The top United Nations human rights official has applauded the beginning of the “historic” trial of Guatemala’s former head of State and former head of intelligence who are both accused of crimes committed in the Central American nation over 30 years ago, and urged local authorities to ensure the execution of a fair and independent legal proceeding.
“I welcome the beginning of this historic trial, and I hope that it will signal the arrival of long-awaited justice for thousands of victims of gross human rights violations and crimes against humanity committed during the murderous 36-year conflict in Guatemala,” High Commissioner for Human Rights Navi Pillay said today in a press release.
She also pointed out that it was “the first time, anywhere in the world,” that a former head of State was being tried for genocide by a national tribunal.
Former president Efraín Ríos Montt and former intelligence chief José Mauricio Rodríguez Sánchez stand accused of committing genocide and crimes against humanity for their roles in Guatemala’s conflict, which spanned from 1960 to 1996, and saw, according to news reports, an estimated 200,000 killed or disappeared.
The trial is set to start on Tuesday after Guatemala’s Constitutional Court rejected a writ of protection filed by Ríos Montt’s lawyers citing a 1986 amnesty law.
Ms. Pillay commended the Constitutional Court’s decision and emphasized that genocide and crimes against humanity “should never be covered by amnesties,” adding that “along with war crimes, these are among the gravest crimes known to mankind.”
During the conflict, Guatemala became the theatre for numerous displays of brutality which were ultimately catalogued and revealed by the UN-backed Historical Clarification Commission of Guatemala in its report on the war.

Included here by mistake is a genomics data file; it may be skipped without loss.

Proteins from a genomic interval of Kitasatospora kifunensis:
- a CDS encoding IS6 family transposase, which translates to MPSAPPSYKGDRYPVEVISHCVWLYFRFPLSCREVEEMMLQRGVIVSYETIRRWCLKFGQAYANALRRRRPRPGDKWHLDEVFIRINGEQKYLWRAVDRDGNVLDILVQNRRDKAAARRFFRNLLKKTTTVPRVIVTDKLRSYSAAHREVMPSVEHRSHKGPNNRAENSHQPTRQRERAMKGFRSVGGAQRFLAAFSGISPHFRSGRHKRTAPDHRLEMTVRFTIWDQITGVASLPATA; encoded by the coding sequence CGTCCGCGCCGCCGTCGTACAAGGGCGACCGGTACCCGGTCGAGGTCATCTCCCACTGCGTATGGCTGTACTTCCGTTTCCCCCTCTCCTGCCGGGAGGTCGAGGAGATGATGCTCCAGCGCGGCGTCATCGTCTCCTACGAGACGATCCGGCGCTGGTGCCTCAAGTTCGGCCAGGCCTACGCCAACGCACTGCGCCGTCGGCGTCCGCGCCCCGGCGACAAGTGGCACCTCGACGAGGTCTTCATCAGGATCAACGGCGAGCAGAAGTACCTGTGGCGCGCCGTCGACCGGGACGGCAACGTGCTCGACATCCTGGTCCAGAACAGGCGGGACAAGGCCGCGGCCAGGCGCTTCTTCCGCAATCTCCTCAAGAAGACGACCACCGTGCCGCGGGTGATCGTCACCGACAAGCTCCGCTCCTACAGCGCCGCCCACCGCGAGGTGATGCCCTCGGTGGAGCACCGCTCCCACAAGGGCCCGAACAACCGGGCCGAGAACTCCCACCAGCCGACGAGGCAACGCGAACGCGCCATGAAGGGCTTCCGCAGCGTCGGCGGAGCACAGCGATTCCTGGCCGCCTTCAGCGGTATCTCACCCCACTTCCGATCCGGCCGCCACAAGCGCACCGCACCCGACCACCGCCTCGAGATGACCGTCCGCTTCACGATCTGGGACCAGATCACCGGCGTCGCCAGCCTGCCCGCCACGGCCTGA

At the press conference announcing the release of the report at UN Headquarters in 1999, two members of the Commission, Christian Tomuschat of Germany and Otilia Lux de Cotí of Guatemala, described the “atrocious nature” of some of the massacres committed by Government forces against ethnic enclaves during the conflict.
In particular, they noted the Government’s “scorched earth” policy which led to the destruction of entire villages and the murders of all their inhabitants, including women, children, babies and elderly people. The two experts also stated that pregnant women and babies had been victimized with “particular brutality.”
“Until quite recently, no one believed a trial like this could possibly take place in Guatemala, and the fact that it is happening there, 30 years after the alleged crimes were committed, should give encouragement to victims of human rights violations all over the world,” Ms. Pillay stated.
Voicing concern over a recent wave of attacks against journalists, judicial personnel and human rights defenders in the country, she urged authorities to take extra steps in ensuring the protection of all those involved in the high-profile case.
“The protection of all those involved in this crucial case is essential, if the rule of law is to be seen to be respected, and truth and justice are to prevail in Guatemala.”